Wednesday, May 8, 2013

RAY HARRYHAUSEN, 1920-2013



Harryhausen animating "Mighty Joe Young", 1949


There will be many tributes to the life and work of Ray Harryhausen, most of them peppered with the types of clich├ęs and empty platitudes typical of modern day Hollywood, of the type that likes to glory in reflected genius, but this writer will not quote any of them.  All I can say is that I have known this man for 43 years and I am saddened by his death.

He was the cinema's one, and only, doyen of special visual effects.

He is often credited with being the father of modern-day special effects pictures.  “It’s a dubious honor,” he told me more than once, lamenting, like me, on the horrible state of the motion picture.  He had the true artist’s contempt for the degrading images that now fill our screens and this degradation is what finally made him retire at age 61, even though he could have continued working for at least another ten-fifteen years had he so wished.  But his heart was not in it any longer.  Being the gentleman he always was he was unfailingly kind in accepting tributes from his fellows but privately bewildered: he simply could not understand the new generation of movie makers.  He didn’t know what was going through their heads.  On this as in other matters we were in complete agreement.

Ray died yesterday in London at the age of 92.  Someone once described him as “the cinema’s Gepetto”, perhaps the most apt description of this charming man, who made for the most part charming films geared for whole families.  His biographical details are easily found so will not be detailed here.  But his one enduring contribution was to bring art to the fantasy film.  His great mentor, Willis O’Brien, did the same thing in his day with the creation of KING KONG, the very film that decided Ray upon his own career.  While he worked long and hard hours animating his models frame-by-frame during his productive years he was virtually ignored by the media and if he was noticed at all it was usually a snidely dismissive (and often infantile) review of a film it might have taken three years of his life to make.  Prominence came only late in life, after his retirement, when a California school teacher singlehandedly shamed the Academy of Motion Pictures Arts and Sciences into awarding him an honorary Oscar in 1992.  Then he was “news”; then those who had contemptuously dismissed him or ignored him now wanted to ride on or lead his bandwagon.  That would include overstuffed “critics” like Richard Schickel who after years of relegating his films to the trash heap now wanted to be his biographer.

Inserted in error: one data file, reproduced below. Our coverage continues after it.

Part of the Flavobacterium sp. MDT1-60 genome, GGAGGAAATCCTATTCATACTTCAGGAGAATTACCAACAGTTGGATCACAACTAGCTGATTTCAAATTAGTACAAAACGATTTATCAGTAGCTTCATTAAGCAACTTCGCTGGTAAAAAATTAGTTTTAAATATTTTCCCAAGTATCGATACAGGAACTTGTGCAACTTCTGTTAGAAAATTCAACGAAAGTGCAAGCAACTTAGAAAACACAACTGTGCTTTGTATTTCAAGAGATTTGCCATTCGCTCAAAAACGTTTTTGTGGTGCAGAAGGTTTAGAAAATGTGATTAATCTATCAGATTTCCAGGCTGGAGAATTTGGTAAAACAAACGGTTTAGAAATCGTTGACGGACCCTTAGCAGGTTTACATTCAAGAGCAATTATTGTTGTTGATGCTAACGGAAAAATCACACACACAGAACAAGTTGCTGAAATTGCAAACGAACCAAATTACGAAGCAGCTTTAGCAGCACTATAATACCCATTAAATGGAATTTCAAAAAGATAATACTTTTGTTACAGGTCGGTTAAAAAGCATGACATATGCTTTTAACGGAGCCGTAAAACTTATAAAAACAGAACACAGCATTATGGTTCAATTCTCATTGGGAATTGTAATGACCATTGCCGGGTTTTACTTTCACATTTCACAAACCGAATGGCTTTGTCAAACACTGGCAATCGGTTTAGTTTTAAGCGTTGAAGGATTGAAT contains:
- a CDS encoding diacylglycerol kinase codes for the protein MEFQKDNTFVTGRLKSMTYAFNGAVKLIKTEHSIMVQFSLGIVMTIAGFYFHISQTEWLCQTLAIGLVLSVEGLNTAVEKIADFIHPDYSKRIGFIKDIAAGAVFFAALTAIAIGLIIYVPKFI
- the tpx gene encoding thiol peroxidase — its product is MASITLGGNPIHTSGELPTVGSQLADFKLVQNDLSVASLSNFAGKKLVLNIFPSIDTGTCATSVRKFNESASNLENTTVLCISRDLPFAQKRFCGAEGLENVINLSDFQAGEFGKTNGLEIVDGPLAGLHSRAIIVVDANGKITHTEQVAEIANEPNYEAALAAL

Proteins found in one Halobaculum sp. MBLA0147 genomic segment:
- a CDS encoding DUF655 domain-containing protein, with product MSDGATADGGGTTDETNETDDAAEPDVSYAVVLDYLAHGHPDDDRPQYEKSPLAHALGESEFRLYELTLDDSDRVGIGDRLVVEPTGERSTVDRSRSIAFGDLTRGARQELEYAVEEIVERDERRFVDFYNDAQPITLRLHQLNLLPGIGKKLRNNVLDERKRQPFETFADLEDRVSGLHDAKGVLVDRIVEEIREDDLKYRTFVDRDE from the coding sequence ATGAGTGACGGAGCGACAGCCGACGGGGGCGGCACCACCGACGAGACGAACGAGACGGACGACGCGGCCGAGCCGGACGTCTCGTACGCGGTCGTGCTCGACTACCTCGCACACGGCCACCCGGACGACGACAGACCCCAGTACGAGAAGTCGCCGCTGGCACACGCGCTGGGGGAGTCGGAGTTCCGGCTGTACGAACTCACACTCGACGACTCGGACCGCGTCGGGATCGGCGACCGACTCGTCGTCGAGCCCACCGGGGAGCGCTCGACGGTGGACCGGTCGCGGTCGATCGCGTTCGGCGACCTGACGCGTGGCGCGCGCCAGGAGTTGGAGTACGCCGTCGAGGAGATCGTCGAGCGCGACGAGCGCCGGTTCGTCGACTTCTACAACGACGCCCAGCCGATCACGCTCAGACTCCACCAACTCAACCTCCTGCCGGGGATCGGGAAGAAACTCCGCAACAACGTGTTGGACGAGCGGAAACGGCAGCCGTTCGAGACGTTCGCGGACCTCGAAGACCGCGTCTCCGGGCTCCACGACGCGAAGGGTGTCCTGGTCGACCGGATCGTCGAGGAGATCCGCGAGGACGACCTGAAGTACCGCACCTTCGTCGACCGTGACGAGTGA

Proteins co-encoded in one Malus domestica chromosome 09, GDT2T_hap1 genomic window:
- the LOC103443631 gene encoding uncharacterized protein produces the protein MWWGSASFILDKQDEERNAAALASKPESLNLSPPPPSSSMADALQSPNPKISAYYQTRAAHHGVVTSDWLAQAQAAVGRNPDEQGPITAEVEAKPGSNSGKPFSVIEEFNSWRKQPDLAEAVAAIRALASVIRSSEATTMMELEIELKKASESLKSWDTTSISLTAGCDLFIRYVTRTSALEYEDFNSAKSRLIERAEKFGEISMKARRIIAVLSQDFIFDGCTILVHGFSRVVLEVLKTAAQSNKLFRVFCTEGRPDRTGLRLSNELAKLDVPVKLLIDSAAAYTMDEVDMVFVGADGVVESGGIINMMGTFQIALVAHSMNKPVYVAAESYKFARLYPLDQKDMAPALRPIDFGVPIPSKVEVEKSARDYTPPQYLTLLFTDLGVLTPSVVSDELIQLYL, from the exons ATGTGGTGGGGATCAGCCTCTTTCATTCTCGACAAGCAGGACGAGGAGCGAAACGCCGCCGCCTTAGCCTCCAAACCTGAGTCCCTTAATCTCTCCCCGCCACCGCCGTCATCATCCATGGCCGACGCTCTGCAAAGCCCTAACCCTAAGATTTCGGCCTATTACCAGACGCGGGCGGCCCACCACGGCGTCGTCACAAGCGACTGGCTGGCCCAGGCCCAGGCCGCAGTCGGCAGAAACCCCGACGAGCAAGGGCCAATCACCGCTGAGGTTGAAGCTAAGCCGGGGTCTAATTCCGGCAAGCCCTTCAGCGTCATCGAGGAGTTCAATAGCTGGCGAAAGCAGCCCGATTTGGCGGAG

Ray was not a perfect man nor were all his films worthy vehicles for his art.  Once the late 1960s left their terrible stain on world cinema, a stain which has not only not been eradicated but has gotten worse, Harryhausen’s films also declined accordingly, so much so that his final three films are fairly unwatchable, as films.  His great days were 1949 through 1964 and the films he created then were and are still hallmarks in the world of fantasy.  They are miles above the rubbish that calls itself fantasy being made these days.  They had charm, they had imagination, they had style, they had stories.

Though he would disagree with me, the perfect Harryhausen film would be THE 7TH VOYAGE OF SINBAD from 1958.  If one would wish to judge the man and his work best, that would be the one to see.


This blog occasionally delves into matters other than those of moment in the Faith and the world but we do try to bring up cultural issues from time to time, recalling some of the artists in different fields who made a positive, long lasting mark on the world.  In the cinema Ray Harryhausen did leave such a mark.  And we must be grateful that he was a man of such single-minded devotion.  It was that devotion and that single-mindedness that gave us several classics of imaginative cinema. 

3 comments:

Anonymous said...

This is a very nice tribute. If we do not remember good people and things past it is great loss. I always enjoy your remembering good people and things to us.

Aged parent said...

It's kind of you to comment.

Great art is usually not done by committee. It is usually done by solitary and often lonely artists working alone with a devotion to their craft. Harryhausen was such a man, creating his illusions virtually by himself. Compare that with any overblown extravaganza today when 200 different people do the work this man did alone.

He was a humble, gifted man.

Anonymous said...

Thank you. Can "most" individuals
in this country kid themselves to
believe they were "educated"
about anything worthwhile? Amazingly, those who left high school and entered a practical
vocactional school (while looked down on by the elite, or wannabe elite), may enjoy a healthier state of mind and spirit.

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